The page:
Appearance is an important element of the Nordic success story. »Framgångsfrisyr« meaning roughly »The hairstyle of success«, is a Swedish term sometimes jokingly used to describe hairstyles with an element of combing the hair back prevalent among power circles such as royalty, nobility, the business elite, various celebrities and media personalities. Taking a lighthearted approach, the project explores serious questions of how style, vanity, masculinity, power and success are expressed in personal appearance and contribute to define (national) identity.
Eivind H Natvig- In One Hundred Years All Is Forgotten
The concept of the future feels abstract. Even as we discover the impact of past sins, most of us live with little regard of what negligence will be harvested by future generations. The Lofoten Archipelago is a stunning place of natural beauty and a unique region for fish, birds and mammals alike. But there is also oil. The debate about drilling for oil has been a hot topic for years. This vulnerable region is already suffering from copious amounts of ocean plastic, heavy metals in the animals living there and an influx of tourists far beyond both human and natural capacity. Eivind H. Natvig’s project documents the contemporary footprints of an ever-expanding humanity in the pristine arctic landscapes. Thus pinpointing not only a local, but a regional and global environmental issue.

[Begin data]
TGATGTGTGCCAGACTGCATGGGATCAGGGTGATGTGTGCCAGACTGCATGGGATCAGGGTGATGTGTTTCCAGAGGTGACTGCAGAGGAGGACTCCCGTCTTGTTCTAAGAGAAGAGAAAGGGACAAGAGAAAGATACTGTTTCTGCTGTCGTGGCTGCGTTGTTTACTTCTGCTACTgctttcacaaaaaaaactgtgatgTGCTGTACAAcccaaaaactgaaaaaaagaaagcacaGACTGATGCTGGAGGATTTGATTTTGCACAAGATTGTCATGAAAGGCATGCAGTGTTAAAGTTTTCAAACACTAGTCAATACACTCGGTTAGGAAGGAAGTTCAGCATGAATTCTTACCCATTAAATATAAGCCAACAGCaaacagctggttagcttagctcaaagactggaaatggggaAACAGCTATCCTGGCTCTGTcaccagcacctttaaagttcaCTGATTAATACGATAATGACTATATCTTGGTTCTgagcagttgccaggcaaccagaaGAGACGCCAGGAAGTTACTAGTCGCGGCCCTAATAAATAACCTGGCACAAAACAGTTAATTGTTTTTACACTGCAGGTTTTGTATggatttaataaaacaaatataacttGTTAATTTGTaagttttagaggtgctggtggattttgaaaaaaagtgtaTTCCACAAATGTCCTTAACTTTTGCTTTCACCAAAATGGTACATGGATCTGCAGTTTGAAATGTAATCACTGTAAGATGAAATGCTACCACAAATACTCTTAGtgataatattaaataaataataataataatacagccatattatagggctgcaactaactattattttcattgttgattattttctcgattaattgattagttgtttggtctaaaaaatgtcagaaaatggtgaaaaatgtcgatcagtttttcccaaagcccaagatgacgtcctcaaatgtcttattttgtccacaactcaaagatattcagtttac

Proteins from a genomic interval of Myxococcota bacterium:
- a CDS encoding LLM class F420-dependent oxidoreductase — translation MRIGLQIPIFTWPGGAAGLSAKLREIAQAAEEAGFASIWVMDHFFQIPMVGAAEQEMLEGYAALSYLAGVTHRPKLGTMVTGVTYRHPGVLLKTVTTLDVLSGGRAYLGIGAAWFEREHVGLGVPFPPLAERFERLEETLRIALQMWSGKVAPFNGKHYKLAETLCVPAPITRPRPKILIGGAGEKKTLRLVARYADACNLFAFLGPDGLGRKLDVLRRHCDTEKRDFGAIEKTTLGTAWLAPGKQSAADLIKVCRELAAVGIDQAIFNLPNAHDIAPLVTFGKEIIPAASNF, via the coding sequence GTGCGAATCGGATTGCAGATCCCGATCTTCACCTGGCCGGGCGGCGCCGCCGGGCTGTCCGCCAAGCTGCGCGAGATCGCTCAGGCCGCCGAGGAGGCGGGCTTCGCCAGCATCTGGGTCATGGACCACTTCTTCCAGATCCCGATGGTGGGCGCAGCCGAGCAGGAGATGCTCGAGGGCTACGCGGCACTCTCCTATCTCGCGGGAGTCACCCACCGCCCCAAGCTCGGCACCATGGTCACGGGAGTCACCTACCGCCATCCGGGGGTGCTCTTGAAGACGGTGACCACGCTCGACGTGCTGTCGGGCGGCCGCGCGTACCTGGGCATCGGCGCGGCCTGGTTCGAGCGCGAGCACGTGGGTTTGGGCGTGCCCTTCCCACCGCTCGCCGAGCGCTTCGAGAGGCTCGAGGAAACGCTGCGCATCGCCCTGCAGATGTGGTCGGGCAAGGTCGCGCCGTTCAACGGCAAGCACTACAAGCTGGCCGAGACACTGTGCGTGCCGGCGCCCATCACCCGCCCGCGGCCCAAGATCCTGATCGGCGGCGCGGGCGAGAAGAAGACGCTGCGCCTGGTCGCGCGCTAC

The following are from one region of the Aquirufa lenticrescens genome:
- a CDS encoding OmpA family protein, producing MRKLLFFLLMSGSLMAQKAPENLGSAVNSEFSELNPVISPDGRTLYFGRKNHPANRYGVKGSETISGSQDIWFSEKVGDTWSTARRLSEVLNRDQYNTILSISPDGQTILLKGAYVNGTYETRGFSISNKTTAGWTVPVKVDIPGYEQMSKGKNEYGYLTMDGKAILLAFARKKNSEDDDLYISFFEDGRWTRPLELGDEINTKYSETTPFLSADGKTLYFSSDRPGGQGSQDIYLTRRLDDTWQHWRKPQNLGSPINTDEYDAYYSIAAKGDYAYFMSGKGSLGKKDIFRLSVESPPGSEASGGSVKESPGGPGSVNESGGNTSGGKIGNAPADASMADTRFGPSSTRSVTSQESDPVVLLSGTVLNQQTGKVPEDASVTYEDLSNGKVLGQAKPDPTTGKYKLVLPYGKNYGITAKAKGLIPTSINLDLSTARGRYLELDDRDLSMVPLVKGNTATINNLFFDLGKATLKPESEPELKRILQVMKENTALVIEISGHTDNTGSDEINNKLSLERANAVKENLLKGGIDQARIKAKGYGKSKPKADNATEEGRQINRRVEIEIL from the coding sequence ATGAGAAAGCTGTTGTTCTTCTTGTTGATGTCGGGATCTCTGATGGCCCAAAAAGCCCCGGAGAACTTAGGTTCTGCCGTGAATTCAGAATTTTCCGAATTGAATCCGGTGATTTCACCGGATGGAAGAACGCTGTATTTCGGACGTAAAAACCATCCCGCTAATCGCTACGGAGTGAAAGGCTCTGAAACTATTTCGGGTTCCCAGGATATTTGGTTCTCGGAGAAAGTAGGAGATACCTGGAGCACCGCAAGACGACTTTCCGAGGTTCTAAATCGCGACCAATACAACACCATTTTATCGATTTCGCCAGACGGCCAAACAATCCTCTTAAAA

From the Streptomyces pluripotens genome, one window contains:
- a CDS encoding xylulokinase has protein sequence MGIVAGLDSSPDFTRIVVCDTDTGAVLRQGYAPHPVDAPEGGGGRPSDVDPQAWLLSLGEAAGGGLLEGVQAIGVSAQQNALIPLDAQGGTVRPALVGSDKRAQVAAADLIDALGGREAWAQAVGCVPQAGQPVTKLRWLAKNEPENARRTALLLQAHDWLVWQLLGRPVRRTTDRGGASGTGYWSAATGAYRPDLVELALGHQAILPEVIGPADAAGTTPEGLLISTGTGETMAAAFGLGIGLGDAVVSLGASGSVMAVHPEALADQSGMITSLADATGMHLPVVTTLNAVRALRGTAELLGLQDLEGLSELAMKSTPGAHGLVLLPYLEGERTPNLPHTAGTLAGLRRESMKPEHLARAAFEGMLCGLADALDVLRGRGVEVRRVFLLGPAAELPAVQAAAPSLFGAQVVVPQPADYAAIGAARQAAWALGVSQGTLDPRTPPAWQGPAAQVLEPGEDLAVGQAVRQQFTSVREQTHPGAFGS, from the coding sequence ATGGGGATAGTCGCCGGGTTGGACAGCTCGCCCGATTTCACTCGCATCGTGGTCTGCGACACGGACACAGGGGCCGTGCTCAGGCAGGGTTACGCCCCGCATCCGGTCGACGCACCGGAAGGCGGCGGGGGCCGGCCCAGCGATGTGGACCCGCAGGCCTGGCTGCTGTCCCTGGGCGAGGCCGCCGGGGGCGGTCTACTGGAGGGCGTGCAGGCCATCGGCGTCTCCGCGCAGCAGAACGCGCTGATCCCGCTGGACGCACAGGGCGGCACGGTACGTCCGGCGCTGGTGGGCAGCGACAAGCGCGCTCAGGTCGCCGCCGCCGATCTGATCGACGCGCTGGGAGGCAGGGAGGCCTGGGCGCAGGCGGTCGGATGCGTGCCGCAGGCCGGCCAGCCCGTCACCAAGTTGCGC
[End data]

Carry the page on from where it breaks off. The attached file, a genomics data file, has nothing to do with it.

Knut Egil Wang – Jante
The ideal of equality is key to explain why the Scandinavian countries have less social problems and are often regarded the best countries to live in. Being equal means not standing out from the crowd too much. The Law of Jante is a great tool to limit individual growth and achievement. Individual success becomes something unworthy, even inappropriate. It is everywhere to be found. But nowhere to be seen. Knut Egil Wang went to Nykøbing-Mors in search of Jante.
Juuso Westerlund – Children of Paradise
The welfare state based on social democracy is perhaps the most famous of the key elements of the Nordic model. Westerlund, who himself is a product of a time when this was the only ideology agreed on, witnesses how this no longer applies today. In his project he finds and portrays people who do not agree, or even despise these ideas, who either swear in the name of a neoliberal agenda or for some other strong belief and want to disassemble the welfare state that they themselves are products of.
About the photographers